The Pullback Window Opens: 6 Reasons Why Nomura Expects A Market Drop

Heading into quad-witching Friday, Nomura's Charlie McElligott laid out that in addition to systematic overwriters rolling-out In The Money Calls last week forcing significant dealer "delta hedging grab" (a closed loop where dealers buy more risk the higher the market rises), and of course the record notional of corporate buybacks already announced in just the first three months of 2019...

... a key driver behind the ongoing risk rally was the return of the QE trade, or as McElligott put it, the "de-facto easing has already begun." This was most visible in the ongoing collapse in real rates, to wit:

U.S. ‘real rates’ continue to collapse, with 5Y TIPS yields printing fresh 11 month lows yesterday—which is a pure reflection of the market’s perception that we’ve reversed last year’s paradigm (the macro regime shift “from QE to QT” = the catalyst behind my “Financial Conditions Tightening Tantrum” Phase 2 in 2H2018 from my “Two Speed Year” 2018 thesis) and that the Fed have instead already “de facto EASED”

Furthermore, as the chart below shows, the inverse correlation between real yields and the S&P is now a "stunning" -92%, levels last seen during QE1.

Today, with Op-Ex now in the rearview mirror, markets are focusing on the next big event, namely this week's FOMC meeting, which is expect to add more fuel to the dovish fire. Specifically, Nomura expects the FOMC to:

  • Substantially revise their interest rate forecast LOWER, in conjunction with downward revisions to the Committee’s Growth- and Inflation- forecasts
  • Further clarify their intent to see the balance-sheet runoff complete in October (timing largely related to the Federal debt limit, which will impact the level of reserves in the banking system)
  • Keep the aggregate size of the B-S “fixed” for a period thereafter, which will lead to gradual further declines in reserves
  • Continue to allow its MBS to run-off (most importantly for my STEEPENER view, we believe that starting-in October, MBS amortizations will be used to purchase the front-end via newly-issued T-Bills as per our “Reverse Operation Twist” thesis, which inherently is a curve steepener—yet still likely with the operational particulars not yet likely to be announced by this week’s meeting)

Yet it's not all smooth sailing for a market where as McElligott writes today, equities are now a pure "flow show", with the derivative strategist warning that following last week's euphoric burst higher, the coming 2-4 week "window" set a stage for a potential supply/demand pivot, as a result of the following six factors.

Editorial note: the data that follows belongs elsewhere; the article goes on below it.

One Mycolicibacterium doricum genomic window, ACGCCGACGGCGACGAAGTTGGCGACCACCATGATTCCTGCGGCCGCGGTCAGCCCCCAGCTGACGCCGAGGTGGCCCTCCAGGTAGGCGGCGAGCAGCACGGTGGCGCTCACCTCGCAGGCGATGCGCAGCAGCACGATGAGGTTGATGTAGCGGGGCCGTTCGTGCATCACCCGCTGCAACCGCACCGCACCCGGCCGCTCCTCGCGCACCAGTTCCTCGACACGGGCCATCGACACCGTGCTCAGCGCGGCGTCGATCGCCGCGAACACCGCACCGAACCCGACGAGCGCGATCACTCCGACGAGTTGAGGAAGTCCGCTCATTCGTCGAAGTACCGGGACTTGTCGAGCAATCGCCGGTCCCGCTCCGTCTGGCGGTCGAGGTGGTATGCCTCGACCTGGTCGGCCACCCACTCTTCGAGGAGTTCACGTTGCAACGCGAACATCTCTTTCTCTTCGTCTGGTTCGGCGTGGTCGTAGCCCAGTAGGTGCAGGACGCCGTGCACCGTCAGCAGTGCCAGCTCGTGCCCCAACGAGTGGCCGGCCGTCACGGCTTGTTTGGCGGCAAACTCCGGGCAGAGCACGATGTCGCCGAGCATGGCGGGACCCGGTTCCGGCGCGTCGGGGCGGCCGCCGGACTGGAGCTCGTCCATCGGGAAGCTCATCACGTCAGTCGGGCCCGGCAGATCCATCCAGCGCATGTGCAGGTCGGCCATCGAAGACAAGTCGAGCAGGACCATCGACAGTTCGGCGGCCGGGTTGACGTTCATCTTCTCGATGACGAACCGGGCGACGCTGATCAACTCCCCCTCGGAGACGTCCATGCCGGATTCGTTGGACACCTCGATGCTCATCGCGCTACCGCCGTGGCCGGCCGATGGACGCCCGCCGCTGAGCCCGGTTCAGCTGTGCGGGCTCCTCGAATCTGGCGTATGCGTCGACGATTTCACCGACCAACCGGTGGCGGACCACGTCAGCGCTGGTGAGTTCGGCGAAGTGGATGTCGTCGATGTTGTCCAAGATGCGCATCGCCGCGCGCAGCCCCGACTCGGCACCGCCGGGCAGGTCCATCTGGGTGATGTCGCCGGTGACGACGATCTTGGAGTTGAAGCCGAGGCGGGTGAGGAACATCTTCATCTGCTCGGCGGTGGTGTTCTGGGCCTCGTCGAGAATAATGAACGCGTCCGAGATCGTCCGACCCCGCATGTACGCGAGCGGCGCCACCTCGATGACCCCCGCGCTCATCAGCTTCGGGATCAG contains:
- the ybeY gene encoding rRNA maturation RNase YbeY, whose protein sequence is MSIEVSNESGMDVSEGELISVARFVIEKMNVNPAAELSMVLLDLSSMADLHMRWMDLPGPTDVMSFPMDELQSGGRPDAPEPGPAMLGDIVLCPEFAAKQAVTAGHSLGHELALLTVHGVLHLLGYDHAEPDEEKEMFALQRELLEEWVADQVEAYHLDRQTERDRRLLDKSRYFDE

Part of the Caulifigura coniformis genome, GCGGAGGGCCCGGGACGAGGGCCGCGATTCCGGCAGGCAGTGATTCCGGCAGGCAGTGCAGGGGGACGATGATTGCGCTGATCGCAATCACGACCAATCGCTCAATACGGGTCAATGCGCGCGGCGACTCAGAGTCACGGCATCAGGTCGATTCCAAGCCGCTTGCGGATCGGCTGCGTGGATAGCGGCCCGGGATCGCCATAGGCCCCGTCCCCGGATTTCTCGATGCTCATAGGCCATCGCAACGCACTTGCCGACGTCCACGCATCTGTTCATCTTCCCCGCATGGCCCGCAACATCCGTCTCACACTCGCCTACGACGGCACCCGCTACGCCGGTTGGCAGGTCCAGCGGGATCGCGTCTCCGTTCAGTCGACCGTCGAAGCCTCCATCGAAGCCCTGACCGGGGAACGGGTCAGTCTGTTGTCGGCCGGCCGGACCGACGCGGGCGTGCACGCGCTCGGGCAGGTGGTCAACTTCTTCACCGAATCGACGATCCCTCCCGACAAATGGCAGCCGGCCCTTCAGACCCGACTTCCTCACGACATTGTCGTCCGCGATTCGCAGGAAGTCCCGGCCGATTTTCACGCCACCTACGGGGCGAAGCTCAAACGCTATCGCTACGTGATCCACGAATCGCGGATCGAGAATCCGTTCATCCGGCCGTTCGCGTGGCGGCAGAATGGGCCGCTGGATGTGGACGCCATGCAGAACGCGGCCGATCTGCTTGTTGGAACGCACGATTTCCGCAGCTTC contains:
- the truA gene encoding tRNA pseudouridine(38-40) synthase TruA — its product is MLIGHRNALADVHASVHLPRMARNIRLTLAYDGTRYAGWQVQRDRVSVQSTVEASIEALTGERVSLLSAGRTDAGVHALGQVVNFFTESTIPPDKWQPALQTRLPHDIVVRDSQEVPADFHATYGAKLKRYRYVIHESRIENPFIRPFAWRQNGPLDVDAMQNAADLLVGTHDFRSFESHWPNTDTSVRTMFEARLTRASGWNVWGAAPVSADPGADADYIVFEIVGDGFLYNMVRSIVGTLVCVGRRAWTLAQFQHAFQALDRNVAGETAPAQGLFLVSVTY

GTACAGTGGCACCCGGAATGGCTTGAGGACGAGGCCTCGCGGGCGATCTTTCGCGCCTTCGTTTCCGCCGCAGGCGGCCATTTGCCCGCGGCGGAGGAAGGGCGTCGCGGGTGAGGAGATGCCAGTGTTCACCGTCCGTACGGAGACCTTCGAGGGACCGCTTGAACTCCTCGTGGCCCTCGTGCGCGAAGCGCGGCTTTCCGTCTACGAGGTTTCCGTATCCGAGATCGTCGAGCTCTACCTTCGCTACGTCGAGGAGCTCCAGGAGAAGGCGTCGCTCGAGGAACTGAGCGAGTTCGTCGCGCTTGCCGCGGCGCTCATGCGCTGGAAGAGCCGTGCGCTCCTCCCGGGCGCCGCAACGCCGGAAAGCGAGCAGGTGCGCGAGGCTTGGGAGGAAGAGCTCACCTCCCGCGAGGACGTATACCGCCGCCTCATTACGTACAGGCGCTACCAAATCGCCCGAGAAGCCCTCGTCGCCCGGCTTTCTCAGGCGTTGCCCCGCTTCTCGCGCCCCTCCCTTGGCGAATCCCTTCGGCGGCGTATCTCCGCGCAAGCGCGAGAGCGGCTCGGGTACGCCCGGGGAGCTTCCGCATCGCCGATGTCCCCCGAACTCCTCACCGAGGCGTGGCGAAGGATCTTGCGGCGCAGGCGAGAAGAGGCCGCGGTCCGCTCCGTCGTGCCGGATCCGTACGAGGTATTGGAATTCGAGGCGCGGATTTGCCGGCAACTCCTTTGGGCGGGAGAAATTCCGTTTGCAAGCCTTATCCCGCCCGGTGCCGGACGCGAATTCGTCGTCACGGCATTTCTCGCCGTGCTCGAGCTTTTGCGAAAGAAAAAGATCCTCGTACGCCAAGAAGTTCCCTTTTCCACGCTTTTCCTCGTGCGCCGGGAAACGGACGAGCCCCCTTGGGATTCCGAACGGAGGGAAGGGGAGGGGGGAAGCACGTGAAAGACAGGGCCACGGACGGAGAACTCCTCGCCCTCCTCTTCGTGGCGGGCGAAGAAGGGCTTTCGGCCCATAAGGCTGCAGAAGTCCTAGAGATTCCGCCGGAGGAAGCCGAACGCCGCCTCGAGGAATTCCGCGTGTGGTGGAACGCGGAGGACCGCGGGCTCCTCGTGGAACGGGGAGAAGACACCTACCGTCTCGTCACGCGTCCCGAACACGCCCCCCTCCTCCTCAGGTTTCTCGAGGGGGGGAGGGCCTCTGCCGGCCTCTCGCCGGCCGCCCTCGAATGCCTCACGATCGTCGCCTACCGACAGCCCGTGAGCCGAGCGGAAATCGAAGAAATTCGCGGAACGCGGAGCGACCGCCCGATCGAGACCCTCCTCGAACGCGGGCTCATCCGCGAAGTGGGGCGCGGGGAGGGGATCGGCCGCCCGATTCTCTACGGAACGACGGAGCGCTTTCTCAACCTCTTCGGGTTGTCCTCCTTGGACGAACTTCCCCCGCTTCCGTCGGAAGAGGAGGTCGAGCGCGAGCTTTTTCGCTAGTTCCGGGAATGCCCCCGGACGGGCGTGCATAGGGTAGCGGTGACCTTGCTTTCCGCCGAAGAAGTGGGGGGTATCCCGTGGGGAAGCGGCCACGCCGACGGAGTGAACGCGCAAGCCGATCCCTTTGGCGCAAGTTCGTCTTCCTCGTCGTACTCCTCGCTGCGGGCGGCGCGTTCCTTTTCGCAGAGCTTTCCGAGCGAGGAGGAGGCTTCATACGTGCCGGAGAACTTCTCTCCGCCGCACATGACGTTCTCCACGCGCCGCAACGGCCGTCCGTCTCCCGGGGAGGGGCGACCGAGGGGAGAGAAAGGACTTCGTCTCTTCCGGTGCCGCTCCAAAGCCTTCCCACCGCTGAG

1. Market Slides After Bearish Capitulations

The first one is that last week's capitulation equity inflow is actually an adverse signal for markets. As we discussed earlier, last week "sidelined" bears finally threw in the towel, as following large outflows of over $100bn since October, US equity funds this week saw inflows surge with over $31bn in the first 3 days, helping drive the S&P 500 back to the top of its recent range.

Nomura subsequently defined this massive inflow into stocks as a "QE-type fund flows capitulation" from investors (largest 1w inflow for USEQ Passive-, Institutional -and Overall- of the past 12m), and noted that last week's inflow represented a "100th percentile" US Equities inflow in the history of EPFR fund flow at $25.5B—the 4th largest weekly US Equities inflow in history (data back to 2002). This type of capitulation, however, is concerning because as Deustche Bank noted over the weekend, in a majority of episodes surging inflows were a contrarian indicator. 6 out of the 9 episodes saw the S&P 500 fall an average of -5.9% over the course of the following one month, accompanied by outflows.

Nomura adds to this observation, and writes that most prior “Equities Inflow Outliers” (the Japanese bank ran a test for "months since 2006 where flows were +$19.9B or more for the month = 95th %ile”) shows strongly negative equities returns over the next 3m, with 2w returns particularly negative (happened 8x’s since 2006), or specifically, the 2 week S&P return is -3.8% with 25% hit rate; 1 month us -3.8% with a 50% hit rate; and the 3 month -2.4% with a 50% hit rate.

2. Fading Dealer Delta-Hedging Demand